When we last left Kate Nash, she had released her debut album “Made of Bricks” to moderate praise. A compatriot of Lily Allen, Nash marks another Myspace success story where a girl writes pop songs that can tend to be on the brutally honest side, lyrically speaking. Well, she’s got a brand new album out today called “My Best Friend Is You,” and it’s…interesting, to say the least.
The album starts off with the songs “Paris” and “Kiss That Grrrl”, both of which are songs about boys and very much fall into a category of pop song we’ve heard a thousand times before. Both songs, while individually catchy, don’t really offer us anything new or worthwhile aside from a great lyric or two. When the album starts to get really interesting though is on the song “Don’t You Want to Share the Guilt?”. The song is a ballad that’s once again about a relationship with a boy, but there’s a breakdown towards the end of the song where Nash just goes off on this spoken word tangent that is emotionally soul-baring and moderately impressive. Then things get weird. “I Love You More” is basically 3 minutes of Nash repeating the song title over and over again in different tones and eventually getting dark and tortured about it. Seriously, it sounds like an old P.J. Harvey song, and I’d call that a great thing if there wasn’t so much lighthearted pop that came before it. Having Nash sound like a tortured soul, wailing all over that song is also vocally impressive, but again, the song sticks out like a sore thumb. “Higher Plane” would fall right back into the standard pop song category if it weren’t for the chipper violin that accompanies the song to add some serious diversity. Fuzzed out guitars and handclaps form the basis for the also-P.J. Harvey-esque “I’ve Got A Secret,” which also has some interesting drum fills to add to the utter strangeness.
Perhaps the biggest topping on this proverbial mixture of pop and oddity is “Mansion Song,” the first half of which features Nash, all by her lonesome, going on a wild rant that includes references to getting “fucked like the best of men” and “fucked in drag,” cocaine, Guitar Hero, and STDs, among other things. It’s a gigantic WTF moment that’s either designed to be brutally honest or strategically engineered to shock. The second half of the song is basically a drum-n-bass tribal chant which seems tame by comparison to what just happened on the first half. More light pop tunes about boys occupy the first part of the second half of the record, my favorite being “Pickpocket,” where Nash finally gets back behind the piano that she played for much of her first album. “You Were So Far Away” is an emotionally stripped bare acoustic ballad that’s just a bit depressing when the line “I can taste the metal/feel the gun in my mouth” is uttered…twice. To close, the song “I Hate Seagulls” starts with a carefully plucked acoustic guitar as Nash goes through a list of things she hates (hint: it’s a lot of things). But then piano comes in, followed by some violin, and the lyrics transition into things she likes (hint: it’s also a lot of things) and how she enjoys sharing them with a boy she really cares about.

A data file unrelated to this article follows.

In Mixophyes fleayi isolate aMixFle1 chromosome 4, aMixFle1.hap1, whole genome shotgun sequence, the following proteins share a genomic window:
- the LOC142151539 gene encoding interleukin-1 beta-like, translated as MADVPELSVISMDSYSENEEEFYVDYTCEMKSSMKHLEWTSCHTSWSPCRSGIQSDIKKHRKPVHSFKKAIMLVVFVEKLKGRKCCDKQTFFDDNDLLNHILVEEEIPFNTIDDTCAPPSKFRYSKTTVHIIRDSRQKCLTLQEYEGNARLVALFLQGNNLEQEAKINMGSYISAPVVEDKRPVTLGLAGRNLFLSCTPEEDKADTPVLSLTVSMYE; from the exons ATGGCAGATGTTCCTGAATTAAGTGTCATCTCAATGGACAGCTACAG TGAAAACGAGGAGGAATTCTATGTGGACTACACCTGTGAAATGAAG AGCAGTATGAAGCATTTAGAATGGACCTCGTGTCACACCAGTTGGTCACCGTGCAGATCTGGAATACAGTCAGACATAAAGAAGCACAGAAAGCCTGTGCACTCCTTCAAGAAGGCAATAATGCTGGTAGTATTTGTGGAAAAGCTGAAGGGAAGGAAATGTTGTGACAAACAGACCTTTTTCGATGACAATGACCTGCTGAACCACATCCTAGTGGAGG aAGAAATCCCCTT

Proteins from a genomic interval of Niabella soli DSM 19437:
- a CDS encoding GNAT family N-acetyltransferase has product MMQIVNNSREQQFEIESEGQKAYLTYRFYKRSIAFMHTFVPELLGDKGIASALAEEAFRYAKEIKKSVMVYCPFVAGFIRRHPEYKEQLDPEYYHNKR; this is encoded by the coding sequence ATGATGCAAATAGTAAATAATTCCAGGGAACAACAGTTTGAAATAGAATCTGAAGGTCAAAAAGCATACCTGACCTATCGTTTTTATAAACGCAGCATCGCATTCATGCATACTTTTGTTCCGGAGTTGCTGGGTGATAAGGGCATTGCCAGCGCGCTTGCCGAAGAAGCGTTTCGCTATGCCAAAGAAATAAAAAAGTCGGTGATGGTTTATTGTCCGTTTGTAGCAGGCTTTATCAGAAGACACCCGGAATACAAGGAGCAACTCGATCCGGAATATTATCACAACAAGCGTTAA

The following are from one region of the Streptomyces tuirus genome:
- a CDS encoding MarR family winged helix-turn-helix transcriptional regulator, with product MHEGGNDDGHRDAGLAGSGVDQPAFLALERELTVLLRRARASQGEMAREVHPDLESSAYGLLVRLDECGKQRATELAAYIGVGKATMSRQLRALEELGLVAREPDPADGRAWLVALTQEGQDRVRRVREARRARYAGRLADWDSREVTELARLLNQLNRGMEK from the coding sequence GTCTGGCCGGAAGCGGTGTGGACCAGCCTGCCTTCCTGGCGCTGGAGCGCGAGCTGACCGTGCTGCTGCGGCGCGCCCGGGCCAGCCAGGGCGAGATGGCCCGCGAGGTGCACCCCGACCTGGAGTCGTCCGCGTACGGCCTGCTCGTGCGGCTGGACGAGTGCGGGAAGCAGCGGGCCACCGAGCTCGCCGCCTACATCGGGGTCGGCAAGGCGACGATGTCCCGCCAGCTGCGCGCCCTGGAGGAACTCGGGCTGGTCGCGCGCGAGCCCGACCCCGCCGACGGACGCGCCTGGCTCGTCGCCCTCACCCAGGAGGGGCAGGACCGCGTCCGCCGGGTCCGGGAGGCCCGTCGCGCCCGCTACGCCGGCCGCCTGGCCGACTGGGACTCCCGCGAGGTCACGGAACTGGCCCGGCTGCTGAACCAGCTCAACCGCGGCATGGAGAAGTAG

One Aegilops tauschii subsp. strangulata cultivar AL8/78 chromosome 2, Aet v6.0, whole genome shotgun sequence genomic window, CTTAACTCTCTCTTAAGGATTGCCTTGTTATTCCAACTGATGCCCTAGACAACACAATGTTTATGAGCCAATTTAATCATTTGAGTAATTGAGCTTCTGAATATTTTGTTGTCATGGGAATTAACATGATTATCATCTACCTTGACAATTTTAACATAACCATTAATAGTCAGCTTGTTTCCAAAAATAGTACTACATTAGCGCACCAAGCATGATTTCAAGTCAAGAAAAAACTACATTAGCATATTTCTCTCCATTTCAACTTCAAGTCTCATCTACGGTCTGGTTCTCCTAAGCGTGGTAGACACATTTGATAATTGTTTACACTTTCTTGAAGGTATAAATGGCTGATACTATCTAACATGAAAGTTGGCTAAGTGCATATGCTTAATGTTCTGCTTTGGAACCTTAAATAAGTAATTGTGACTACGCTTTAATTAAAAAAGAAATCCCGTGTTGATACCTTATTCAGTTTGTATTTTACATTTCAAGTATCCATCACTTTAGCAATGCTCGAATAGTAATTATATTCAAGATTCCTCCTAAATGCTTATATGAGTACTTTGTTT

So here’s the deal, when “My Best Friend Is You” is all said and done: we’re left wondering exactly what or who the real Kate Nash is. Is she the pop songstress who writes lyrics to catchy songs with full band backing, or is she the tortured soul who just wants to be loved? The album presents it as almost Jekyll and Hyde in manner, with the lighter, more upbeat fare paired together at a couple different spots, and then the darker, serious and vulgar stuff hitting at different times as well. Given that she is signed to a major label, it may be relatively safe to say that Nash was forced into making some of the more “radio friendly” songs on the album, with the hopes that it will get radio airplay and lead to decent sales. I’ll give you this much – the stranger, more experimental stuff is definitely more interesting and were she to do a full album’s worth of it, I can see the makings of something brilliant. For now though, “My Best Friend Is You” only partly satisfies. I can’t quite stamp my personal recommendation on this album, but I am very much rooting for Kate Nash, and I hope she gets to make an entire record with a solid style that’s effectively personal and works purely to her own strengths.
Kate Nash- I Just Love You More (via Pitchfork)